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Ajay Poddar's marble-floor office at Masjid Moth in the scruffy part of South Delhi, is scattered with tiny, square copper chips with circular patterns. Sitting on the table, Poddar fishes out a T-shaped instrument from his bag.
The Lecher antennae, he explains, can measure the negative electro-magnetic rays on people and offices. "But this energy can be 'positivised' by placing tiny copper chips in the correct places. Clockwise spirals beget positive energy," he explains.
Mumbo jumbo to the uninitiated, Ajay Poddar, who says he is a civil engineer, has developed the concept of Environics using the vaastu principles to scan energy via Lecher.
Like a new-age salesman, he's visited the Pepsi plant in Chembur, the seven-floor office of Central Bank in Mumbai and homes of the rich and famous.
Depending on the energy flow of an office, he says, he places the copper chips and marble pieces, "to correct the energy flow."
Last year, at Mumbai's Central Bank office at Nariman Point, Poddar placed several dozen copper chips in ceilings, walls and toilets.
When Onkar Singh Pasricha, chairman of Rs 170 crore (Rs 1.7 billion) garment company TCNS Clothing, heard about Syenergy two years ago, he decided to hire Poddar to provide design inputs to his two 150,000 sq ft manufacturing facilities.
"We had taken his inputs to organise our workplace and store." Next in the line is the Nicholas Piramal [Get Quote] factory in Hyderabad.
Clearly, Environics is the hot new thing after vaastu and feng shui. Though there is no way of measuring the effectiveness of Poddar's tool, but he's managed to get known faces on his company's advisory board like classical dancer Geeta Chandran and detergent company Fena Ltd's promoter Pradeep Jolly.
The latter claims that he's currently initiating measures to improve his workplace in Okhla (Delhi) on the basis of Syenergy's recommendations.
"I am looking at making changes in the existing facilities according to Poddar's suggestions. It is necessary to explore the idea and validate the findings with my own experiences," says Jolly.
Prema Sagar, head of Genesis Public Relations Ltd, swears by Environics. She admits having seen "positive results in performance" after "synergising" her office.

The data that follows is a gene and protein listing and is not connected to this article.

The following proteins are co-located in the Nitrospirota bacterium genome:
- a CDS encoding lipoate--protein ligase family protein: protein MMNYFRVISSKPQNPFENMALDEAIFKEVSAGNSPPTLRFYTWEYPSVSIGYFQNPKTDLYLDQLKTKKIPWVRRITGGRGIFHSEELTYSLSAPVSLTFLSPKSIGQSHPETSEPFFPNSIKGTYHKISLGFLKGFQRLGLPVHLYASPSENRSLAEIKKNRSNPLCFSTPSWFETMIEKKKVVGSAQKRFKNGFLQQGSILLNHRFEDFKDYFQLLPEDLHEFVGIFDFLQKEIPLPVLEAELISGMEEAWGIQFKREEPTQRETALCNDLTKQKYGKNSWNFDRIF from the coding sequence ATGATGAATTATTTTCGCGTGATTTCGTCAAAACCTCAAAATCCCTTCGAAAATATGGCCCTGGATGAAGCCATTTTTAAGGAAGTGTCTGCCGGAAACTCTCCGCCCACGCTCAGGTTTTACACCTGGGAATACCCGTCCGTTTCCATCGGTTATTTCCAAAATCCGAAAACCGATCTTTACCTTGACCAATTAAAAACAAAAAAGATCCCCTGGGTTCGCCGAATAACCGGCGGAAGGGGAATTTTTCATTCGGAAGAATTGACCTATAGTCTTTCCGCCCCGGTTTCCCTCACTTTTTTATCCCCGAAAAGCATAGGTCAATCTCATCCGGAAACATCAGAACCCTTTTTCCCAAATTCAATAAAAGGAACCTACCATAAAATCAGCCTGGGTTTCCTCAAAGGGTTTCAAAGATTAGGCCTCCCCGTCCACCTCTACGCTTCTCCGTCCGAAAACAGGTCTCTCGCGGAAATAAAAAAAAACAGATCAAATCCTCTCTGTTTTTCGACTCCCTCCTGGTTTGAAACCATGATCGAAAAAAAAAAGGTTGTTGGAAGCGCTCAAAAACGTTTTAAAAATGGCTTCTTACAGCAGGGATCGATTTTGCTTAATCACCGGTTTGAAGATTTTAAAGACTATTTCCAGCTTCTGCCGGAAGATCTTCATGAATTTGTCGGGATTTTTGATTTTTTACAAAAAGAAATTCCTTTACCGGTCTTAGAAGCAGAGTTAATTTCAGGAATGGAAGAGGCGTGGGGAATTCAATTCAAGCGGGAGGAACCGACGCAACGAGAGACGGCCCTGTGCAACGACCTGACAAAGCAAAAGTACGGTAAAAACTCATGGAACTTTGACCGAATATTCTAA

Five years ago, Poddar placed marble pieces and copper chips at strategic points in the Genesis office -- in hallways, near water outlets and at electric points.
Whether the companies that hire Syenergy make profits or not, Poddar's fortunes are improving. Last year, his three-year-old company did business worth Rs 17 lakh (Rs 1.7 million).
This year, profits between April and June alone stood at Rs 17 lakh and he has, since, expanded office and hired an architect to assist him.
Syenergy charges Rs 50 per sq ft and insists on quarterly revisits to debilitate negative energies at workplaces and factories.
And sometimes, Poddar also gets emergency calls sooner than expected. "I got a call from the Central Bank that things have been going wrong at the office after my visit. I went back and found out there was an area which needed correction."
Poddar, a reiki master, turned to environics after his gas bottling plant in Sikandarbad, 60 km from Delhi, started making losses.
He hired a Pondicherry-based architect who used the Lecher instrument to improve the lot of his factory. "The factory's fortunes reversed and I managed to sell it," says Poddar.
Ever since then, he has been dabbling in real estate and made environics his profession. "Only 200 people in the world have this instrument designed by a German scientist," he claims, adding that he decided to call its Environics for want of a better word as his research deals with improving sick-building syndromes.
Poddar currently services 50 clients and is quite clear on the kind of companies he works for. "They have to believe in what we are trying to do and co-operate to make it work."
But he's discovering that rarely do company officials at factories and plants follow up on his advise diligently.
"I visited one of the factories and saw that a copper chip had fallen off from the top of the door. No one bothered to fix it." Also Poddar is upset when the new generation entrepreneurs view his work with mixed feelings.
"A young boy setting up a call centre wanted my advice, but I walked away when he said he'd like me to go ahead but without letting anyone in the office know about it. That's impossible!" he exclaims.
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